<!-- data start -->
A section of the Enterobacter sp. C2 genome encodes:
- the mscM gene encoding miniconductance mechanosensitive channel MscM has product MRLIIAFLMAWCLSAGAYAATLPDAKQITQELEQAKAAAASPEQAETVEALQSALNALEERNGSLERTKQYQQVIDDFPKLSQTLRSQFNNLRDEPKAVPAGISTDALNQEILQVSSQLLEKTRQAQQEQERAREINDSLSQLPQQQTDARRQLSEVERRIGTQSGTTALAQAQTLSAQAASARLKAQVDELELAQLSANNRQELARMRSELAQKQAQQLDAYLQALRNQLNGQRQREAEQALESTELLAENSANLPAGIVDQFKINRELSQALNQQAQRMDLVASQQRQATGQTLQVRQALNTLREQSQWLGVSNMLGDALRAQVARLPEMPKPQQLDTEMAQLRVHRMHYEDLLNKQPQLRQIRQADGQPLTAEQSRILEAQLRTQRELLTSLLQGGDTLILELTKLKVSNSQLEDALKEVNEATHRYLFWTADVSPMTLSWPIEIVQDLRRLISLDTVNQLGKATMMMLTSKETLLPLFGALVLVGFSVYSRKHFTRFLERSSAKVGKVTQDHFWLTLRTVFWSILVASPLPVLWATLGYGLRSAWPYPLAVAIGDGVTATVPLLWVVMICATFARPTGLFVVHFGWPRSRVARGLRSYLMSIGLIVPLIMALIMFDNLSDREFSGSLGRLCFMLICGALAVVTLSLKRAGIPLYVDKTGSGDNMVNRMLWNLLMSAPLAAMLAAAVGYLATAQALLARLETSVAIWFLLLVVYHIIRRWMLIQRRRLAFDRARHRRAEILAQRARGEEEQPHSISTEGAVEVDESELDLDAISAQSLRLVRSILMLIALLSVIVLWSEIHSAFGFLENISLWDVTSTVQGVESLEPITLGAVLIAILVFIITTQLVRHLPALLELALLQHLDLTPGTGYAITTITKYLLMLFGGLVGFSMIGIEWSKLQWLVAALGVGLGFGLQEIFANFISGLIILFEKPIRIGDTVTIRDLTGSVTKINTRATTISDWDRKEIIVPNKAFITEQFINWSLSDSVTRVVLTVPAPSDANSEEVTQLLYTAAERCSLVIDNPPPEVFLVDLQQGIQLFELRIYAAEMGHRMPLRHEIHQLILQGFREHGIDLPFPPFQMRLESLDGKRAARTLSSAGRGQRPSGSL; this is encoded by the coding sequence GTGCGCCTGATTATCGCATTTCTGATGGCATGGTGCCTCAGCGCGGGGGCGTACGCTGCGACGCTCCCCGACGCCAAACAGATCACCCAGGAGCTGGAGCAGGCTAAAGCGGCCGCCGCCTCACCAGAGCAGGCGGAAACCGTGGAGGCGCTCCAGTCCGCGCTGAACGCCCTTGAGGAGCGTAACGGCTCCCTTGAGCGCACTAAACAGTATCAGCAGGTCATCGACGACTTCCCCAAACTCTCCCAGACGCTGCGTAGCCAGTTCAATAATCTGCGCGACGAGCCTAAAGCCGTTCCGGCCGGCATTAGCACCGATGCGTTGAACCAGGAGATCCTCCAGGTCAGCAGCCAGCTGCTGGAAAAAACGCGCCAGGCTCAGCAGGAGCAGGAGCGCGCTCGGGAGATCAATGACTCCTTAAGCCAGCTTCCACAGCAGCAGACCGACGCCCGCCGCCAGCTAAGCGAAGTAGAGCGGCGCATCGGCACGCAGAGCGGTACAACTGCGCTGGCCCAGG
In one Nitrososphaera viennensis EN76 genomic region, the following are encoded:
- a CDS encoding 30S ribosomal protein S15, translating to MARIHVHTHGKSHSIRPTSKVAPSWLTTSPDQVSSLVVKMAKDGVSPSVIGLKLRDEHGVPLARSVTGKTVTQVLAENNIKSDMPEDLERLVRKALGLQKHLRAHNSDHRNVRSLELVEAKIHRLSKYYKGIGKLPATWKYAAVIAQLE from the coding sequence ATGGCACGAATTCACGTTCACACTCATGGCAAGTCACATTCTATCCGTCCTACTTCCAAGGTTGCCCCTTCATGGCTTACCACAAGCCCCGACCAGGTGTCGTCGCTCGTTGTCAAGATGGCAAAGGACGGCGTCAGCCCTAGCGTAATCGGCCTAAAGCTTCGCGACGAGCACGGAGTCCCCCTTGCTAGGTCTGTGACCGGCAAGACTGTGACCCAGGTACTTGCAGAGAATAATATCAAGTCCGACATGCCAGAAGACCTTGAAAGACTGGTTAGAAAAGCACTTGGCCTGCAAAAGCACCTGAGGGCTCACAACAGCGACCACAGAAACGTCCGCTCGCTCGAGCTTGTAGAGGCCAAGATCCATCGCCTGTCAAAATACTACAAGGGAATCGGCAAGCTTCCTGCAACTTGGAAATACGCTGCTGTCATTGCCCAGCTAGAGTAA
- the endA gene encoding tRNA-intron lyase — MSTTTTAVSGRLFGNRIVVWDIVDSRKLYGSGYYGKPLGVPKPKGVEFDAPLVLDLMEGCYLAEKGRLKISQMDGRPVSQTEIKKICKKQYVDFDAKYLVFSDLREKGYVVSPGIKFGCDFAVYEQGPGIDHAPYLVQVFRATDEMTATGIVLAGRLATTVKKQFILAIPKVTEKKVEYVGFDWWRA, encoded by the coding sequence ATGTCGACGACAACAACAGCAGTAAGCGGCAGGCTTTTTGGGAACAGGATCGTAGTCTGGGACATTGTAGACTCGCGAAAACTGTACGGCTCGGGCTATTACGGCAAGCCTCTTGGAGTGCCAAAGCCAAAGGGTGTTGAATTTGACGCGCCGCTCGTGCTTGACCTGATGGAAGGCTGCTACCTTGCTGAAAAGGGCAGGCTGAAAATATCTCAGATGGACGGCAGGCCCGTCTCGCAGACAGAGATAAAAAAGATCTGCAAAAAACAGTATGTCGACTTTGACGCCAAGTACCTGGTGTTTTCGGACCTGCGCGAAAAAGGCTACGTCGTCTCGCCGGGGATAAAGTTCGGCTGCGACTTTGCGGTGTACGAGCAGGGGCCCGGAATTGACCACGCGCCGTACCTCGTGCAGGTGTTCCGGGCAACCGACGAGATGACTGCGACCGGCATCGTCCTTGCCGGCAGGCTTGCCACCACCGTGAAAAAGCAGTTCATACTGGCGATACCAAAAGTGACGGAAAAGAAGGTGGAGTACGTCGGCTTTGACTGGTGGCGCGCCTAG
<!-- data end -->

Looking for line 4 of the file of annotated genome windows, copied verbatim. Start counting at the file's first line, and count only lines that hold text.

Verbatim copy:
- a CDS encoding 30S ribosomal protein S15, translating to MARIHVHTHGKSHSIRPTSKVAPSWLTTSPDQVSSLVVKMAKDGVSPSVIGLKLRDEHGVPLARSVTGKTVTQVLAENNIKSDMPEDLERLVRKALGLQKHLRAHNSDHRNVRSLELVEAKIHRLSKYYKGIGKLPATWKYAAVIAQLE from the coding sequence ATGGCACGAATTCACGTTCACACTCATGGCAAGTCACATTCTATCCGTCCTACTTCCAAGGTTGCCCCTTCATGGCTTACCACAAGCCCCGACCAGGTGTCGTCGCTCGTTGTCAAGATGGCAAAGGACGGCGTCAGCCCTAGCGTAATCGGCCTAAAGCTTCGCGACGAGCACGGAGTCCCCCTTGCTAGGTCTGTGACCGGCAAGACTGTGACCCAGGTACTTGCAGAGAATAATATCAAGTCCGACATGCCAGAAGACCTTGAAAGACTGGTTAGAAAAGCACTTGGCCTGCAAAAGCACCTGAGGGCTCACAACAGCGACCACAGAAACGTCCGCTCGCTCGAGCTTGTAGAGGCCAAGATCCATCGCCTGTCAAAATACTACAAGGGAATCGGCAAGCTTCCTGCAACTTGGAAATACGCTGCTGTCATTGCCCAGCTAGAGTAA